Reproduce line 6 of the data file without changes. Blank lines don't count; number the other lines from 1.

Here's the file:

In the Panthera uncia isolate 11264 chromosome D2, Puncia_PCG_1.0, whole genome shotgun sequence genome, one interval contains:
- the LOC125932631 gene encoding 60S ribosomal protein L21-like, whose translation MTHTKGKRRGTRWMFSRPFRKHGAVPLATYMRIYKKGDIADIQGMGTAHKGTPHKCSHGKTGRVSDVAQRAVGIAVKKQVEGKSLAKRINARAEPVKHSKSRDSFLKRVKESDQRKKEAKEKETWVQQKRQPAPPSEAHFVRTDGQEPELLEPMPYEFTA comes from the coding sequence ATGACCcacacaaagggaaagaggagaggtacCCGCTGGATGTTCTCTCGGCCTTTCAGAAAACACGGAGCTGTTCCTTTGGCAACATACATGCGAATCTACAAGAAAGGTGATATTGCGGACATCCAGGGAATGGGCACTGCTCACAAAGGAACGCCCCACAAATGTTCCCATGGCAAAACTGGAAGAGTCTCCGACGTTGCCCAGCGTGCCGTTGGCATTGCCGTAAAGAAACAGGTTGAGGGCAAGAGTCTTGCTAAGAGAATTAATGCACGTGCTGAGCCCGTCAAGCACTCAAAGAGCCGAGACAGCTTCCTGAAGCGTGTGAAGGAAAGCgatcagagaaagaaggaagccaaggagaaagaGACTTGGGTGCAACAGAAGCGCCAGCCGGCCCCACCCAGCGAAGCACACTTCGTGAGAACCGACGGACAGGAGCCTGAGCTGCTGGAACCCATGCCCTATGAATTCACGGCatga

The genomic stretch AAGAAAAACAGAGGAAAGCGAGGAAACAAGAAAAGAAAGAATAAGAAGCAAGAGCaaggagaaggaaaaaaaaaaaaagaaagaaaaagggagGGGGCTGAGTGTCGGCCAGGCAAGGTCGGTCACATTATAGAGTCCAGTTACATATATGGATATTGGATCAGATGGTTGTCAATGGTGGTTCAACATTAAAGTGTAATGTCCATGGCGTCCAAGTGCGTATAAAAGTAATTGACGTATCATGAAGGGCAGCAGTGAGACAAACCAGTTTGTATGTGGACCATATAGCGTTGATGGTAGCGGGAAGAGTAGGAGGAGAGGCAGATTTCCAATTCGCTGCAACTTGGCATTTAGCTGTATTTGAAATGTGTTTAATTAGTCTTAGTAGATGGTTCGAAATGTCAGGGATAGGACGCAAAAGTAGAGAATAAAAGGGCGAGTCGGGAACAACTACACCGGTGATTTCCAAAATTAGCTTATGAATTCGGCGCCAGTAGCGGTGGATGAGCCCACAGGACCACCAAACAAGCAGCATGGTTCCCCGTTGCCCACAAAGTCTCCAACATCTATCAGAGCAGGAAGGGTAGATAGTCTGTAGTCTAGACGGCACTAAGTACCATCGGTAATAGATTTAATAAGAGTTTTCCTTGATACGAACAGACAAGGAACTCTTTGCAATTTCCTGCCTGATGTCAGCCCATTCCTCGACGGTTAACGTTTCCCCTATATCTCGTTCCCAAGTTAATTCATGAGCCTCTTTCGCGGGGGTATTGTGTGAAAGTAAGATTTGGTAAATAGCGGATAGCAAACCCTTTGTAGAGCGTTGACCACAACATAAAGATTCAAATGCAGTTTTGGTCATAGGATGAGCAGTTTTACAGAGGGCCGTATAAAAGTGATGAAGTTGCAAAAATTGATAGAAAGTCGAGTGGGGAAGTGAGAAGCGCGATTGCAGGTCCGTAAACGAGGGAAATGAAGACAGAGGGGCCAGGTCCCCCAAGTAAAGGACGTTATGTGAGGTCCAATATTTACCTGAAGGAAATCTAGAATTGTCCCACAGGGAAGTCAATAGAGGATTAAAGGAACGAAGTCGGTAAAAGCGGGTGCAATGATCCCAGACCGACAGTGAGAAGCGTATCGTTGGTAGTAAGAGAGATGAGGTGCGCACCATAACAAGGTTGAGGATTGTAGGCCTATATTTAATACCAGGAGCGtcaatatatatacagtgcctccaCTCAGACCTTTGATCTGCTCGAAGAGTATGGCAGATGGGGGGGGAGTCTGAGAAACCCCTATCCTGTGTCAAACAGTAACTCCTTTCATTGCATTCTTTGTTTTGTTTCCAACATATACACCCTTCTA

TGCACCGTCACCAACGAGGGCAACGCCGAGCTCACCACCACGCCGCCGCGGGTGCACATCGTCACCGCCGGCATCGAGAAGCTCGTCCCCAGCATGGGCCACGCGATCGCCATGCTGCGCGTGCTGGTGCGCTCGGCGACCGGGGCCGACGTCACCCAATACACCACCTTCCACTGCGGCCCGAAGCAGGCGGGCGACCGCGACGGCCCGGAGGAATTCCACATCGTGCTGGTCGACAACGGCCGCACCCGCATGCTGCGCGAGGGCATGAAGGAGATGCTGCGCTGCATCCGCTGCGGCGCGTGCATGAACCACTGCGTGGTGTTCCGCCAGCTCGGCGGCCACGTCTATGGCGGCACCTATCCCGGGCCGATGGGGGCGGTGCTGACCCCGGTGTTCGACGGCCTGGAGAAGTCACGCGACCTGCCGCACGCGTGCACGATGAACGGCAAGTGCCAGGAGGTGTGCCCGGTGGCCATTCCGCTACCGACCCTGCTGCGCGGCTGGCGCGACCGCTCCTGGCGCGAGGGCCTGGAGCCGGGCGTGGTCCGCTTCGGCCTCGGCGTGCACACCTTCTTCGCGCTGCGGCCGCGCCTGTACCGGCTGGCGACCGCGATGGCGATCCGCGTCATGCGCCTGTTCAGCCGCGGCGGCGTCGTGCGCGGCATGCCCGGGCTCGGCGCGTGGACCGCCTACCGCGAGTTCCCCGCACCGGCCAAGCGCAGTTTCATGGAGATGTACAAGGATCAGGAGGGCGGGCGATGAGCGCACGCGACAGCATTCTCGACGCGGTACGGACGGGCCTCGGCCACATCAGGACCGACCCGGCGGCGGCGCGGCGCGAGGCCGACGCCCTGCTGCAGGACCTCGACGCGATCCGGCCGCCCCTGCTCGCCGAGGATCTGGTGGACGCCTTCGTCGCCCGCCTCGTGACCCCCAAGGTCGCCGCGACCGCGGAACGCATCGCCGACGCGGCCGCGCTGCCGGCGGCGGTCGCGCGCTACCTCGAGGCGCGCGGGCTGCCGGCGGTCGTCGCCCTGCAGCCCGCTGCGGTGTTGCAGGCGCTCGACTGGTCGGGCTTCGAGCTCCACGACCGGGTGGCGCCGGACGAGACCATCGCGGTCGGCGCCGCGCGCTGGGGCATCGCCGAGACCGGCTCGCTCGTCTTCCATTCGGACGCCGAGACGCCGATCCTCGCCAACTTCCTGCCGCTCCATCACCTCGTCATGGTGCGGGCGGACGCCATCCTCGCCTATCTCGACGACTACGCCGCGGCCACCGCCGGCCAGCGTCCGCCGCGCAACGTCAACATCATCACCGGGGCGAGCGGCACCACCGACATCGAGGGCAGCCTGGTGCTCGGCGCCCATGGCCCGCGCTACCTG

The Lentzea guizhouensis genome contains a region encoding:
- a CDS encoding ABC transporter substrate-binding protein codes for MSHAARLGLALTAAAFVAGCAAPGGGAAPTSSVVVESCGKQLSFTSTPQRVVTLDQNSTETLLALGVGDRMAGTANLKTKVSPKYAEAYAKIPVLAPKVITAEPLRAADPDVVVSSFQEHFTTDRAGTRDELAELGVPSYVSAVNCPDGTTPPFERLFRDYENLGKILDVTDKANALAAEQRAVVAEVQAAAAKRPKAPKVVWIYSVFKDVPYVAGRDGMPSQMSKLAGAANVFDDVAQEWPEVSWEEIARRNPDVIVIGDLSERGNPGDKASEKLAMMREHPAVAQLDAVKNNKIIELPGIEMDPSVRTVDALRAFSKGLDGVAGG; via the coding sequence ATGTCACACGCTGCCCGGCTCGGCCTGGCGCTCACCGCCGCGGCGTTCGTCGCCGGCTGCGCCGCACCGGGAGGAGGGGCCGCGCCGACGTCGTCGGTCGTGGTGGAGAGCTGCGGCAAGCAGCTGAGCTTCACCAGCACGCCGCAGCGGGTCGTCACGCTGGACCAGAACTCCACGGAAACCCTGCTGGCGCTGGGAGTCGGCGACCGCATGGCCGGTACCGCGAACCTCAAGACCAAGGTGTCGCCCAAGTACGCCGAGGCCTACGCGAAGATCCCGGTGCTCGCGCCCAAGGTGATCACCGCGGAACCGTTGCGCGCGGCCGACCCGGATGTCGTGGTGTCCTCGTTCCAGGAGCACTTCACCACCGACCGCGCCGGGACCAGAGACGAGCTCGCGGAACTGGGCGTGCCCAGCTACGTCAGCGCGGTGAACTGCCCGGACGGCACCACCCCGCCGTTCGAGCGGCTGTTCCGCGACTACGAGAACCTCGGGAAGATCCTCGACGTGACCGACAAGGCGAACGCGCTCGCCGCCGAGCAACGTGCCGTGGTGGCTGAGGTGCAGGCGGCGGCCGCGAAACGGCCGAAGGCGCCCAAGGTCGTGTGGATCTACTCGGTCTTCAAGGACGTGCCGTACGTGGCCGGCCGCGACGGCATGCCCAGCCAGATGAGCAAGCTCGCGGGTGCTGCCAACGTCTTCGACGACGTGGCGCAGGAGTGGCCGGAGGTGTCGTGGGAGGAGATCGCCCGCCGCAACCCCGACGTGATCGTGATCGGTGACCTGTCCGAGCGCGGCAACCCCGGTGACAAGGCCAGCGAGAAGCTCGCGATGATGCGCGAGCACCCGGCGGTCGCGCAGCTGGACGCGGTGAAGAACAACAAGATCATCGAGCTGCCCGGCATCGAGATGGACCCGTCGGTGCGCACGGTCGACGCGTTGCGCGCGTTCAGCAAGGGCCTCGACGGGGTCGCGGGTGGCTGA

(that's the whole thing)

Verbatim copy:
- a CDS encoding ABC transporter substrate-binding protein codes for MSHAARLGLALTAAAFVAGCAAPGGGAAPTSSVVVESCGKQLSFTSTPQRVVTLDQNSTETLLALGVGDRMAGTANLKTKVSPKYAEAYAKIPVLAPKVITAEPLRAADPDVVVSSFQEHFTTDRAGTRDELAELGVPSYVSAVNCPDGTTPPFERLFRDYENLGKILDVTDKANALAAEQRAVVAEVQAAAAKRPKAPKVVWIYSVFKDVPYVAGRDGMPSQMSKLAGAANVFDDVAQEWPEVSWEEIARRNPDVIVIGDLSERGNPGDKASEKLAMMREHPAVAQLDAVKNNKIIELPGIEMDPSVRTVDALRAFSKGLDGVAGG; via the coding sequence ATGTCACACGCTGCCCGGCTCGGCCTGGCGCTCACCGCCGCGGCGTTCGTCGCCGGCTGCGCCGCACCGGGAGGAGGGGCCGCGCCGACGTCGTCGGTCGTGGTGGAGAGCTGCGGCAAGCAGCTGAGCTTCACCAGCACGCCGCAGCGGGTCGTCACGCTGGACCAGAACTCCACGGAAACCCTGCTGGCGCTGGGAGTCGGCGACCGCATGGCCGGTACCGCGAACCTCAAGACCAAGGTGTCGCCCAAGTACGCCGAGGCCTACGCGAAGATCCCGGTGCTCGCGCCCAAGGTGATCACCGCGGAACCGTTGCGCGCGGCCGACCCGGATGTCGTGGTGTCCTCGTTCCAGGAGCACTTCACCACCGACCGCGCCGGGACCAGAGACGAGCTCGCGGAACTGGGCGTGCCCAGCTACGTCAGCGCGGTGAACTGCCCGGACGGCACCACCCCGCCGTTCGAGCGGCTGTTCCGCGACTACGAGAACCTCGGGAAGATCCTCGACGTGACCGACAAGGCGAACGCGCTCGCCGCCGAGCAACGTGCCGTGGTGGCTGAGGTGCAGGCGGCGGCCGCGAAACGGCCGAAGGCGCCCAAGGTCGTGTGGATCTACTCGGTCTTCAAGGACGTGCCGTACGTGGCCGGCCGCGACGGCATGCCCAGCCAGATGAGCAAGCTCGCGGGTGCTGCCAACGTCTTCGACGACGTGGCGCAGGAGTGGCCGGAGGTGTCGTGGGAGGAGATCGCCCGCCGCAACCCCGACGTGATCGTGATCGGTGACCTGTCCGAGCGCGGCAACCCCGGTGACAAGGCCAGCGAGAAGCTCGCGATGATGCGCGAGCACCCGGCGGTCGCGCAGCTGGACGCGGTGAAGAACAACAAGATCATCGAGCTGCCCGGCATCGAGATGGACCCGTCGGTGCGCACGGTCGACGCGTTGCGCGCGTTCAGCAAGGGCCTCGACGGGGTCGCGGGTGGCTGA